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What You Need to Know About Linux Rootkits [Updated]
Rootkits are an effective way for attackers to hide their tracks and keep access to the machines over which they have gained control. Read on to learn about rootkits, how to detect them and how to prevent them from being installed on your system in the first place.
What is a Rootkit?
A rootkit is a group of software tools used by an attacker to cover his or her tracks. Rootkits can also contain software which allows the attacker to obtain root access and steal or remove files on a system. This works by using a vulnerable program to obtain root privileges as a regular user, called privilege escalation. This occurs by tricking this vulnerable application, or a person using the vulnerable application, to do something it shouldn’t, ultimately resulting in root privileges.
One of main goals of the threat actor is often to maintain access to a hijacked computer - and rootkits can be very helpful in doing this. Rootkits can also be leveraged to steal sensitive information on a compromised computer or to conceal other malware. In some cases, rootkits are used to turn a hijacked computer into a “Zombie” computer, which can be used to launch attacks on other systems and operate botnets.
Modern rootkits are typically bundled with payloads, and are used to hide these payloads. Because the payloads that accompany these rootkits are malicious, the majority of modern rootkits are classified as malware.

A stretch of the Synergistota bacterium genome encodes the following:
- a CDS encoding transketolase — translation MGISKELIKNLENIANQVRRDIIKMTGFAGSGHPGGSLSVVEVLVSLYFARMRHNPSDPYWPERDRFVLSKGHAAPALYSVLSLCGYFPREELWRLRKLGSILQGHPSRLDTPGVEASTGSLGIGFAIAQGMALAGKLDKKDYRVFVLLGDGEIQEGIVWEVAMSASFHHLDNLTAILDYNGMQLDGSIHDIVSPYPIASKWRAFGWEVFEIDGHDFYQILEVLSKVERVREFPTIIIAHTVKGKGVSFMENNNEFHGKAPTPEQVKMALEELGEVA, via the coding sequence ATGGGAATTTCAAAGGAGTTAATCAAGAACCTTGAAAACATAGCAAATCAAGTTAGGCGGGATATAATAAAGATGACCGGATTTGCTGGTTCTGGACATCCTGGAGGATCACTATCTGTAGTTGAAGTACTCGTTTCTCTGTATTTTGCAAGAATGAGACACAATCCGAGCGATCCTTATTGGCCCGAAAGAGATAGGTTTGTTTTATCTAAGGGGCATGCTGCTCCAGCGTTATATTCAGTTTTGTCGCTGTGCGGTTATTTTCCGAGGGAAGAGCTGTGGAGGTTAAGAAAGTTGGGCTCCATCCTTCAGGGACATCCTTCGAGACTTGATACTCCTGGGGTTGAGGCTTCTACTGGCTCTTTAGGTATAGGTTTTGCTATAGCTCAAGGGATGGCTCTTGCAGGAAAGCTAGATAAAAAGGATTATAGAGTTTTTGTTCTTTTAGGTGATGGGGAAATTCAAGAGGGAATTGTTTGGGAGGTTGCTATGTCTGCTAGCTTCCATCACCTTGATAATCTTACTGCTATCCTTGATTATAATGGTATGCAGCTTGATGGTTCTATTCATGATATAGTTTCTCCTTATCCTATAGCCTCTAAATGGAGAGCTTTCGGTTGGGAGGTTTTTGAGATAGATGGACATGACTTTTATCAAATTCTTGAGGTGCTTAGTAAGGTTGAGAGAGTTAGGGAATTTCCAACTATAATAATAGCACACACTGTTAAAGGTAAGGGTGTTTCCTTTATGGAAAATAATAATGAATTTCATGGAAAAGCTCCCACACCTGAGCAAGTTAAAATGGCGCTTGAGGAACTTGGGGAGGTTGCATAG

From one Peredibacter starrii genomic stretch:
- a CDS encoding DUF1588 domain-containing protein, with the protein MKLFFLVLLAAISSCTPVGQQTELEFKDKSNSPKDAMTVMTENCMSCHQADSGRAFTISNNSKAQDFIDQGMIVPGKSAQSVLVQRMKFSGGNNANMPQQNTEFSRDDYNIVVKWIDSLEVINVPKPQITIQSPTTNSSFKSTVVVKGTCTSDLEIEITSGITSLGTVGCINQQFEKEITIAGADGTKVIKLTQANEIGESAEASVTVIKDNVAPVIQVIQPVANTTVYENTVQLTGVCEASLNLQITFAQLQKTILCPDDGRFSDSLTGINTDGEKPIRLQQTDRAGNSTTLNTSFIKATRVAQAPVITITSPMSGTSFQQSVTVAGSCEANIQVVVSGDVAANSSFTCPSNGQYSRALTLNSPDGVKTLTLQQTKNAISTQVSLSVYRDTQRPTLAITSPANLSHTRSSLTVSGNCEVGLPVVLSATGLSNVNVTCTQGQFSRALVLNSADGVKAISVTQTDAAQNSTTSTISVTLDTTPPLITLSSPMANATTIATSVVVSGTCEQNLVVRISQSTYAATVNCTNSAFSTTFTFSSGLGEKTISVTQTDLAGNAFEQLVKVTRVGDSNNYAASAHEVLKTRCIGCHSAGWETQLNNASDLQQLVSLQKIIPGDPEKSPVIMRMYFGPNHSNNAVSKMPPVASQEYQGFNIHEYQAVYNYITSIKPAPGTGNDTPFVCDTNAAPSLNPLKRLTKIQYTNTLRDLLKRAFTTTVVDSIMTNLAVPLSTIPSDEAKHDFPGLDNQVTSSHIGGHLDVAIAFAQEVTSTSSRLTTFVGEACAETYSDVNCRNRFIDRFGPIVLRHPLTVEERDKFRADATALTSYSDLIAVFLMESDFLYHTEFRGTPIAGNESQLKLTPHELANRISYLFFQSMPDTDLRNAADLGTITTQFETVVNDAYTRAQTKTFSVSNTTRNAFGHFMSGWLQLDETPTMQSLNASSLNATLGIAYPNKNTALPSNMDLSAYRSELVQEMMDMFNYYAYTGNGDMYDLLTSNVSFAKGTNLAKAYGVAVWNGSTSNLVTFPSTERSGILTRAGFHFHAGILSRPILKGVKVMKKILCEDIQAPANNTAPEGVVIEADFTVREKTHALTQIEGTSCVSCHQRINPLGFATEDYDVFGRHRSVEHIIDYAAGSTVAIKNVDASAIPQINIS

Rootkits can either be installed on a system automatically, or by an attacker who has obtained root (or Administrative) access to a system. Root access can be gained through a direct attack on the system, the exploitation of a known vulnerability or a password that has been obtained using tactics such as cracking or phishing. In certain instances, rootkits are intentionally installed by an authorized user for purposes such as enforcing digital rights management (DRM), detecting threats - for instance, in a honeypot or honeynet - or enhancing security or emulation software.
Good rootkits are very difficult to detect and remove - they can be running on one's computer without his or her knowledge for an extended period of time. Just last month, researchers at Intezer identified an undetected Linux rootkit which hid SSH connections by hooking fopen on /dev/net/tcp and concealed itself via hooking readdir. At the time of discovery, the threat was undetected by all engines in VirusTotal.
In fact, one of the hashes was referenced in the discovery of the coinminer Kinsing botnet attack, where attackers exploited vulnerabilities in the popular SaltStack infrastructure automation software to infect cloud servers.
We spoke with Ari Eitan, VP of Research at the malware analysis company Intezer, who explains: "The Linux threat ecosystem is heavily concentrated with financial driven crypto-miners and DDoS botnet tools which primarily target vulnerable servers. Recently, we have seen an increase in sophisticated threats such as rootkits, which are a very effective way for attackers to hide their tracks on a victim’s machine.”
Rootkits are written for many different operating systems; however, this article will solely examine Linux rootkits.